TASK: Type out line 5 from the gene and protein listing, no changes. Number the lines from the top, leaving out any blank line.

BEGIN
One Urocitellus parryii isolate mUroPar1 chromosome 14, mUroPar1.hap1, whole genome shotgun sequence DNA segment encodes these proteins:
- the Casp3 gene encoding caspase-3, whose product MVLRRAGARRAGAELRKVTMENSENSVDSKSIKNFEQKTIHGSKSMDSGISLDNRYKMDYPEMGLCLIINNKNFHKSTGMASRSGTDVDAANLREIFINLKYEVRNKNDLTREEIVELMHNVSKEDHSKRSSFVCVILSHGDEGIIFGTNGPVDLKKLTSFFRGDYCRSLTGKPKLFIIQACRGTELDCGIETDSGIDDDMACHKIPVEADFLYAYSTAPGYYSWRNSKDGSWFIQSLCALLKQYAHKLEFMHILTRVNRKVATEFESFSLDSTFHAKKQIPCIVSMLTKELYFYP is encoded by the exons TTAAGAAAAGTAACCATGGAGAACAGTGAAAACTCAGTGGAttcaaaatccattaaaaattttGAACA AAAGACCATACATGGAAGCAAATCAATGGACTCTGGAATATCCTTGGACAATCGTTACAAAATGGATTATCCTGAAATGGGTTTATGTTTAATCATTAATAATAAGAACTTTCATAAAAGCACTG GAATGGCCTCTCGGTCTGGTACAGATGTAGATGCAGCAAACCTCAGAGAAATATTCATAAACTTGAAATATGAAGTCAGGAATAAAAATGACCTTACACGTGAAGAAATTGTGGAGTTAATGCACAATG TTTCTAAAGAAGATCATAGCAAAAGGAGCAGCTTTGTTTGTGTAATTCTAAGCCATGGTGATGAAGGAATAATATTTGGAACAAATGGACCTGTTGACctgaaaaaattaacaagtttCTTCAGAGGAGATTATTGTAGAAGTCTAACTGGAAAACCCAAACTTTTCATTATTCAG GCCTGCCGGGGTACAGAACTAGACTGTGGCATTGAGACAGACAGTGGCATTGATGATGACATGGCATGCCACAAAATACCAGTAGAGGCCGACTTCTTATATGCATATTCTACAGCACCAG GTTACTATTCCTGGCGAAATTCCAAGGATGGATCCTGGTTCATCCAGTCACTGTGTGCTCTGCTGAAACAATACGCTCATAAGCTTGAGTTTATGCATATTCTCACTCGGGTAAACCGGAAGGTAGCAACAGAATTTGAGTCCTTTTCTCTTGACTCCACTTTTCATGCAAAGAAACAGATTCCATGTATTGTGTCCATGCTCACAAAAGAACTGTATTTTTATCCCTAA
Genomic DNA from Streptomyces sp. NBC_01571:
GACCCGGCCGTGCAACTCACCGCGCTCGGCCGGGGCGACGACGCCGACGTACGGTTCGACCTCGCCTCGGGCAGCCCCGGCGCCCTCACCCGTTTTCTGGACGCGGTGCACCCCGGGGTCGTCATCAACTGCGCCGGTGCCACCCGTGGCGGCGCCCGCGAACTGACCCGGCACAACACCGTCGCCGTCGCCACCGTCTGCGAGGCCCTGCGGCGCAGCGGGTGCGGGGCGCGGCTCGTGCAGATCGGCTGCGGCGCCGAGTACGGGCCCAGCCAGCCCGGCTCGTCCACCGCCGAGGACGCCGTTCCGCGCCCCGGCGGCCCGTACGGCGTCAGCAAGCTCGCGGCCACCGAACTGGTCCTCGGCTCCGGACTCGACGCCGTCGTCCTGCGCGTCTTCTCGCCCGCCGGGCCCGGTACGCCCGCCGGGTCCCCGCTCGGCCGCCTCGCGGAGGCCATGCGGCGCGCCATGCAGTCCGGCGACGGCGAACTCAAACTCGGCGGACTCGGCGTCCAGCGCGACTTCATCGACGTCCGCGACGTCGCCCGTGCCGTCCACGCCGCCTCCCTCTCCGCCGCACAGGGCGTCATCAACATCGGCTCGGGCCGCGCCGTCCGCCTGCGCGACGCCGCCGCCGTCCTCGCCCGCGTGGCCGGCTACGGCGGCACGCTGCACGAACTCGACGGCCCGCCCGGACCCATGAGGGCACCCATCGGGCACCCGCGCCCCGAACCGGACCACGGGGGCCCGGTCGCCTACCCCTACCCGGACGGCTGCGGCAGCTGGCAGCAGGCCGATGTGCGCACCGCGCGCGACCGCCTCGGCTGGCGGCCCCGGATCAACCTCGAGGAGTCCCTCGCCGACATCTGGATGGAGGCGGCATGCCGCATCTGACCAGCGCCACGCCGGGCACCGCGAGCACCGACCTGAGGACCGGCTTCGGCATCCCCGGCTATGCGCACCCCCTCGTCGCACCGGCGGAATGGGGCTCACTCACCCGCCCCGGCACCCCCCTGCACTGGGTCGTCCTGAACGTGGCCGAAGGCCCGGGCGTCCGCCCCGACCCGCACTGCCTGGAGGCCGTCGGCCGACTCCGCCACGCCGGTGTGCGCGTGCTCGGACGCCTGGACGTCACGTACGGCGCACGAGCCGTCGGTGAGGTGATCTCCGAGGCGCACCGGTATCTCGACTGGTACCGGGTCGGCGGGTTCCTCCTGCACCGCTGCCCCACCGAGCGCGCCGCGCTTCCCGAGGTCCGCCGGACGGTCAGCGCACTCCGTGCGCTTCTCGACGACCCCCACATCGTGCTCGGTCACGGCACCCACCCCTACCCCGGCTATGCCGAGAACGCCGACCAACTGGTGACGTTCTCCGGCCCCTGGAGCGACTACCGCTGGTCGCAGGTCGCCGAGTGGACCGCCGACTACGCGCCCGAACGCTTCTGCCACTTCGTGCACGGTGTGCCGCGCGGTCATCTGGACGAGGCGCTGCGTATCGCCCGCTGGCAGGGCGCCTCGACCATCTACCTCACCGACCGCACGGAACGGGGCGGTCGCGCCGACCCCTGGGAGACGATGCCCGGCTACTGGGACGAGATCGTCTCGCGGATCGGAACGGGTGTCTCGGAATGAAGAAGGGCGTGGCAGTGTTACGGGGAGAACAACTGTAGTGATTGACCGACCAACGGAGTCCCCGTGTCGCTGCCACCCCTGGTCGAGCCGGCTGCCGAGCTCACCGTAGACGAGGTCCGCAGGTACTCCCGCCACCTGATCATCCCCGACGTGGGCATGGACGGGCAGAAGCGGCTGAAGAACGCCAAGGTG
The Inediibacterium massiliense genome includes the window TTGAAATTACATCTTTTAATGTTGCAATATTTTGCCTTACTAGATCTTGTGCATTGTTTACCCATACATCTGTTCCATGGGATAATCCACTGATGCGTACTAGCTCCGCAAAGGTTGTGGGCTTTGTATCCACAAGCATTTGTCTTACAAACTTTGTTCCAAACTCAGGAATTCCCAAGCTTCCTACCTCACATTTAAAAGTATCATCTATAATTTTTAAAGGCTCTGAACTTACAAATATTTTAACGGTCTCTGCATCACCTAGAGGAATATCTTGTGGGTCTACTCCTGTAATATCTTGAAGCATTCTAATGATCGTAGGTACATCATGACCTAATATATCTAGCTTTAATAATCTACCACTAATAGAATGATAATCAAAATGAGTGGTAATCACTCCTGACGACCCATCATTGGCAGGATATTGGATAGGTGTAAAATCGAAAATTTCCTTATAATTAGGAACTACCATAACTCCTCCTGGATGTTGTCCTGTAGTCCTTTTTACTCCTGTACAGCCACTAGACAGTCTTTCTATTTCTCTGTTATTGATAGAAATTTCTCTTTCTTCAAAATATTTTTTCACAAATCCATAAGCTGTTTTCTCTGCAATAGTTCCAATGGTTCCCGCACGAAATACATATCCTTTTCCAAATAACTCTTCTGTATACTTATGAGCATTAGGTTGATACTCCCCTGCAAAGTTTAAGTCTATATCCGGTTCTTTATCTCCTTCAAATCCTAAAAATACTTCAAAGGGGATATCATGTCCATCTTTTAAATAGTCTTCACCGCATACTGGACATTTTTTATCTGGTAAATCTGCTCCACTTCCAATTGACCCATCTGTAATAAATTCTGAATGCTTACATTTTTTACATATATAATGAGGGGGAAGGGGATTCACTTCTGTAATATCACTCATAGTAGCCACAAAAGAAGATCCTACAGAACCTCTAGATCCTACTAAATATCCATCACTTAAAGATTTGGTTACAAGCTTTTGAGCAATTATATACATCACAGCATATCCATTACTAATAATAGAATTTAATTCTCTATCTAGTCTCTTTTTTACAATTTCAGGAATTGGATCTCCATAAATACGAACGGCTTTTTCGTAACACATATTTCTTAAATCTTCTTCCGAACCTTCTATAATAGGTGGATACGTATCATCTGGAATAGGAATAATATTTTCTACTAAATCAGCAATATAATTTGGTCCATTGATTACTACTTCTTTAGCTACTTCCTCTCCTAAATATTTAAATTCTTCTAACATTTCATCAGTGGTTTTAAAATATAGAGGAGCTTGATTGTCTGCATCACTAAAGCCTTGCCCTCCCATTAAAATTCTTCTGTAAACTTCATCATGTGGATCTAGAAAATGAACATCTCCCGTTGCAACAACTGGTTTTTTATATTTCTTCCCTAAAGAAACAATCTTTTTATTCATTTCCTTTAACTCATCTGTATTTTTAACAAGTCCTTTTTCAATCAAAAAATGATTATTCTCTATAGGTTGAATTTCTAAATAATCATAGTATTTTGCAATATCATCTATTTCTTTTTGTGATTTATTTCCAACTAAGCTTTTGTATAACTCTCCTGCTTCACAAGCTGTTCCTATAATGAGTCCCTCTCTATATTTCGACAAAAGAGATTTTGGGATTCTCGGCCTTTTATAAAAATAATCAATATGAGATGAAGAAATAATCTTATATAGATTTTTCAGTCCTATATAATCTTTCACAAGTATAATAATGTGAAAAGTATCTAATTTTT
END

The Inediibacterium massiliense genome includes the window TTGAAATTACATCTTTTAATGTTGCAATATTTTGCCTTACTAGATCTTGTGCATTGTTTACCCATACATCTGTTCCATGGGATAATCCACTGATGCGTACTAGCTCCGCAAAGGTTGTGGGCTTTGTATCCACAAGCATTTGTCTTACAAACTTTGTTCCAAACTCAGGAATTCCCAAGCTTCCTACCTCACATTTAAAAGTATCATCTATAATTTTTAAAGGCTCTGAACTTACAAATATTTTAACGGTCTCTGCATCACCTAGAGGAATATCTTGTGGGTCTACTCCTGTAATATCTTGAAGCATTCTAATGATCGTAGGTACATCATGACCTAATATATCTAGCTTTAATAATCTACCACTAATAGAATGATAATCAAAATGAGTGGTAATCACTCCTGACGACCCATCATTGGCAGGATATTGGATAGGTGTAAAATCGAAAATTTCCTTATAATTAGGAACTACCATAACTCCTCCTGGATGTTGTCCTGTAGTCCTTTTTACTCCTGTACAGCCACTAGACAGTCTTTCTATTTCTCTGTTATTGATAGAAATTTCTCTTTCTTCAAAATATTTTTTCACAAATCCATAAGCTGTTTTCTCTGCAATAGTTCCAATGGTTCCCGCACGAAATACATATCCTTTTCCAAATAACTCTTCTGTATACTTATGAGCATTAGGTTGATACTCCCCTGCAAAGTTTAAGTCTATATCCGGTTCTTTATCTCCTTCAAATCCTAAAAATACTTCAAAGGGGATATCATGTCCATCTTTTAAATAGTCTTCACCGCATACTGGACATTTTTTATCTGGTAAATCTGCTCCACTTCCAATTGACCCATCTGTAATAAATTCTGAATGCTTACATTTTTTACATATATAATGAGGGGGAAGGGGATTCACTTCTGTAATATCACTCATAGTAGCCACAAAAGAAGATCCTACAGAACCTCTAGATCCTACTAAATATCCATCACTTAAAGATTTGGTTACAAGCTTTTGAGCAATTATATACATCACAGCATATCCATTACTAATAATAGAATTTAATTCTCTATCTAGTCTCTTTTTTACAATTTCAGGAATTGGATCTCCATAAATACGAACGGCTTTTTCGTAACACATATTTCTTAAATCTTCTTCCGAACCTTCTATAATAGGTGGATACGTATCATCTGGAATAGGAATAATATTTTCTACTAAATCAGCAATATAATTTGGTCCATTGATTACTACTTCTTTAGCTACTTCCTCTCCTAAATATTTAAATTCTTCTAACATTTCATCAGTGGTTTTAAAATATAGAGGAGCTTGATTGTCTGCATCACTAAAGCCTTGCCCTCCCATTAAAATTCTTCTGTAAACTTCATCATGTGGATCTAGAAAATGAACATCTCCCGTTGCAACAACTGGTTTTTTATATTTCTTCCCTAAAGAAACAATCTTTTTATTCATTTCCTTTAACTCATCTGTATTTTTAACAAGTCCTTTTTCAATCAAAAAATGATTATTCTCTATAGGTTGAATTTCTAAATAATCATAGTATTTTGCAATATCATCTATTTCTTTTTGTGATTTATTTCCAACTAAGCTTTTGTATAACTCTCCTGCTTCACAAGCTGTTCCTATAATGAGTCCCTCTCTATATTTCGACAAAAGAGATTTTGGGATTCTCGGCCTTTTATAAAAATAATCAATATGAGATGAAGAAATAATCTTATATAGATTTTTCAGTCCTATATAATCTTTCACAAGTATAATAATGTGAAAAGTATCTAATTTTT